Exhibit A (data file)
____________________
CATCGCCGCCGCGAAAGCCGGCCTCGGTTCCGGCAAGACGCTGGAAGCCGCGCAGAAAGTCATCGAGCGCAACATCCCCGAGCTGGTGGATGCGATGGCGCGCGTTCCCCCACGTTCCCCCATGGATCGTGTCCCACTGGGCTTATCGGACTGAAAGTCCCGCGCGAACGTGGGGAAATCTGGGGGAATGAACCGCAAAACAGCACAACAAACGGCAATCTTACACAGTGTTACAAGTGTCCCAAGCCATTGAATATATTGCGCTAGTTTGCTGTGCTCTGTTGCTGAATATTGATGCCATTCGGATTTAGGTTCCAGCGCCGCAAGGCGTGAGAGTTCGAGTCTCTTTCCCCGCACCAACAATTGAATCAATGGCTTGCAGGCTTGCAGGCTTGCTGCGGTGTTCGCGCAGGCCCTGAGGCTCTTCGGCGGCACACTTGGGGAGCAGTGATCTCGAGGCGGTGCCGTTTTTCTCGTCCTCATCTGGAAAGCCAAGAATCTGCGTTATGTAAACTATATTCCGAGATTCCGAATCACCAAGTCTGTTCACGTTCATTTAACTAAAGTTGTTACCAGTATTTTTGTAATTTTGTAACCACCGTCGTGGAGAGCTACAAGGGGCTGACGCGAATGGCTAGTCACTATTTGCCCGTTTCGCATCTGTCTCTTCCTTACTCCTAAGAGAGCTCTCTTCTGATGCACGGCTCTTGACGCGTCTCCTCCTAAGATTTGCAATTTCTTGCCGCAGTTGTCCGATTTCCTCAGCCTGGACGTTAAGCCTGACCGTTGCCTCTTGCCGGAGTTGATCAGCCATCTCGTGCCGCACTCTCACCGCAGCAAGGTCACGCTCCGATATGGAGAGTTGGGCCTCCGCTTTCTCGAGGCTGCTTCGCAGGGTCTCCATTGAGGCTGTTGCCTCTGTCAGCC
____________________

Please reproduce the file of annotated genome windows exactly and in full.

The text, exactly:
CATCGCCGCCGCGAAAGCCGGCCTCGGTTCCGGCAAGACGCTGGAAGCCGCGCAGAAAGTCATCGAGCGCAACATCCCCGAGCTGGTGGATGCGATGGCGCGCGTTCCCCCACGTTCCCCCATGGATCGTGTCCCACTGGGCTTATCGGACTGAAAGTCCCGCGCGAACGTGGGGAAATCTGGGGGAATGAACCGCAAAACAGCACAACAAACGGCAATCTTACACAGTGTTACAAGTGTCCCAAGCCATTGAATATATTGCGCTAGTTTGCTGTGCTCTGTTGCTGAATATTGATGCCATTCGGATTTAGGTTCCAGCGCCGCAAGGCGTGAGAGTTCGAGTCTCTTTCCCCGCACCAACAATTGAATCAATGGCTTGCAGGCTTGCAGGCTTGCTGCGGTGTTCGCGCAGGCCCTGAGGCTCTTCGGCGGCACACTTGGGGAGCAGTGATCTCGAGGCGGTGCCGTTTTTCTCGTCCTCATCTGGAAAGCCAAGAATCTGCGTTATGTAAACTATATTCCGAGATTCCGAATCACCAAGTCTGTTCACGTTCATTTAACTAAAGTTGTTACCAGTATTTTTGTAATTTTGTAACCACCGTCGTGGAGAGCTACAAGGGGCTGACGCGAATGGCTAGTCACTATTTGCCCGTTTCGCATCTGTCTCTTCCTTACTCCTAAGAGAGCTCTCTTCTGATGCACGGCTCTTGACGCGTCTCCTCCTAAGATTTGCAATTTCTTGCCGCAGTTGTCCGATTTCCTCAGCCTGGACGTTAAGCCTGACCGTTGCCTCTTGCCGGAGTTGATCAGCCATCTCGTGCCGCACTCTCACCGCAGCAAGGTCACGCTCCGATATGGAGAGTTGGGCCTCCGCTTTCTCGAGGCTGCTTCGCAGGGTCTCCATTGAGGCTGTTGCCTCTGTCAGCC